Poisson du Jour
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    Only had a bite, so I have nothing to offer. I know that the snapped peas were substituted and that's about it.

    Pan Roasted Duck Magret sunchoke puree / orange segment / cilantro salad
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    Without the sunchoke puree, this dish is nothing special. Should have taken a picture from the opposite end to highlight the puree, but this wasn't my dish.

    Filet of Beef au Poivre puree of yukon gold potatoes / caramelized endives / cognac sauce
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    dish was pleasant. Nothing to brag about, nothing to complain about.

    Braised Lamb Shoulder dried fruit / saffron / couscous
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    Wow. This dish was fantastic. Lamb just fell apart, the couscous was well cooked, and the apple slices added a nice citrus taste on the back end. Definitely recommend.

    It was then time for dessert where Bistronomic truly shined

    Black and White Creme Brulee vanilla bean custard / turbinado sugar / bittersweet chocolate mousse
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    dish looks ugly but tastes amazing...

    Baked Alaska vanilla bean ice cream / toasted meringue / caramelized almonds
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    Amazing dessert. rich, creamy, and refreshing.

    We had one more dish, the Glazed Short Rib, which nobody enjoyed and I didn't get a picture of.

    I wouldn't classify Bistronomic as a bad restaurant...nor I would classify it as an amazing restaurant. I might go again, but I do agree this is overhyped as the best new restaurant.
    Last edited by incite on August 17th, 2011, 3:41 pm, edited 1 time in total.
  • Post #8 - May 11th, 2011, 11:04 am
    Post #8 - May 11th, 2011, 11:04 am Post #8 - May 11th, 2011, 11:04 am
    A friend joined me for dinner last night at bistronomic.

    After reading Phil Vittel's review, my friend was interested in trying the whole organic chicken. So, we decided that we'd try just a few other small plates, as a whole chicken was itself likely to be far too much food for us. I tend to favor several shared small plates over focusing on a large entree, but the menu seemed unexciting and there weren't many small plates that interested me.

    We started with the ravioli of the day, which featured braised lamb. (A strange choice in May, but it sounded good, and I was craving lamb after reading incite's report and then learning that bistronomic was out of that dish.) The ravioli dish was fine. I enjoyed it and the wine sauce was tasty, but I'm sure I'll have forgotten about the dish by next week.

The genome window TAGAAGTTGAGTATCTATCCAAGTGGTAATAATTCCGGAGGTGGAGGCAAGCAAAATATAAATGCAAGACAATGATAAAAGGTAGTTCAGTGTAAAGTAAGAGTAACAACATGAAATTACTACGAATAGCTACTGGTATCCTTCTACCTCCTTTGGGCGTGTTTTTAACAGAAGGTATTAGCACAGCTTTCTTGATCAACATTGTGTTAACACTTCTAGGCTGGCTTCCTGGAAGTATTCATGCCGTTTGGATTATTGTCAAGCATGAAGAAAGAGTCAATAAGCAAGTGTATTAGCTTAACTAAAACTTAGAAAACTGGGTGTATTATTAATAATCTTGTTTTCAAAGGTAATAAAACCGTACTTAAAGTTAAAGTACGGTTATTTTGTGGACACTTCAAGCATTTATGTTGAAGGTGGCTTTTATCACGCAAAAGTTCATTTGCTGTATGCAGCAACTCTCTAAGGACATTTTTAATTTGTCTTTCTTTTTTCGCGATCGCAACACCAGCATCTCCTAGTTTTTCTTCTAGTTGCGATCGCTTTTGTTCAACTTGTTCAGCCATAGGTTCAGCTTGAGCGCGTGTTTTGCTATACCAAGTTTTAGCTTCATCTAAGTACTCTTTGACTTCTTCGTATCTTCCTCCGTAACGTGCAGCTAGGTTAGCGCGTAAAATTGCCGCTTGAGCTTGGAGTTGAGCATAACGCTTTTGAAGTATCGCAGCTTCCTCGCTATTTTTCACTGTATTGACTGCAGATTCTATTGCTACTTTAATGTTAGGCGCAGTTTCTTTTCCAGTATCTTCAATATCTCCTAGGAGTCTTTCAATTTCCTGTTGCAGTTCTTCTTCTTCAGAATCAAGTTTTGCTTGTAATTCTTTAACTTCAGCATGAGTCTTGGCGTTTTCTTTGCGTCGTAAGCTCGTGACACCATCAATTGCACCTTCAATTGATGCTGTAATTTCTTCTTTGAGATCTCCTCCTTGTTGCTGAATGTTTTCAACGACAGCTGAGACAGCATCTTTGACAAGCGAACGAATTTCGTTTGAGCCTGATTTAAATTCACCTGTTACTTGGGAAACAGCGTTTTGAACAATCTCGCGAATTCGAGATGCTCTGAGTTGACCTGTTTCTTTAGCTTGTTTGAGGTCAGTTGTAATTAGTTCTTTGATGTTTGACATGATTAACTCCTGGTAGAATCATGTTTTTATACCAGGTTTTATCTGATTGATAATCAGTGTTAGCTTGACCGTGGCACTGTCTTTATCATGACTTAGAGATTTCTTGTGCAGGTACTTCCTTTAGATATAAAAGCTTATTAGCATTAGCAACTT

We also tried a pork belly special. The pork belly was a bit dry and the aged balsamic sauce wasn't particularly inspired. Just another pork belly dish, and not one I'll be thinking about later.

    The whole organic chicken was to be the star of the show. I don't know about you, but I think a WHOLE chicken should, at least, include two legs, two wings, two breasts, and two thighs. Our whole chicken included just two breasts and two thighs. This was still plenty of food, but I felt that the menu was deceptive. I asked the server about it, and he agreed that it wasn't in fact a whole chicken. The chicken was fine, but no better than something we'd throw together on a weekday night, and certainly not in the same league as the Publican's chicken.

    For anyone who's considering a visit, I'll note that the menu online is not the one they're currently using. Also, I noticed that the prices on some menu items are now higher than what's online. I again made the mistake of researching wine in advance so that I'd know what I'd want to order, only to realize that many of the more reasonable wines were marked up in excess of 300% of retail - - ouch. I satisfied myself with an $8 bottle of Matilda and then went to the Drawing Room for post-dinner drinks.

    I'm rarely in this neighborhood and just can't imagine ever returning to bistronomic. The word I keep coming back to is "fine." Nothing was bad, but nothing was memorable. Too bad.

    Ronna
  • Post #9 - May 11th, 2011, 11:10 am
    Post #9 - May 11th, 2011, 11:10 am Post #9 - May 11th, 2011, 11:10 am
    REB wrote:I again made the mistake of researching wine in advance so that I'd know what I'd want to order, only to realize that many of the more reasonable wines were marked up in excess of 300% of retail - - ouch.

    Ronna


    Their canned Roland sardines for $9 are, I'm guessing, more like a 400% mark-up...and represent perhaps less kitchen labor than opening and pouring a glass of wine.

    I have good wishes for Nougier, as he seems like a serious guy, but so far, I don't get it.
    "Don't you ever underestimate the power of a female." Bootsy Collins
  • Post #10 - May 11th, 2011, 11:17 am
    Post #10 - May 11th, 2011, 11:17 am Post #10 - May 11th, 2011, 11:17 am
    David Hammond wrote:
    REB wrote:I again made the mistake of researching wine in advance so that I'd know what I'd want to order, only to realize that many of the more reasonable wines were marked up in excess of 300% of retail - - ouch.

    Ronna


    Their canned Roland sardines for $9 are, I'm guessing, more like a 400% mark-up...and represent perhaps less kitchen labor than opening and pouring a glass of wine.

    I have good wishes for Nougier, as he seems like a serious guy, but so far, I don't get it.
    It's even worse - - the sardines on the online menu are $11!!

    Ronna
  • Post #11 - September 19th, 2011, 5:35 pm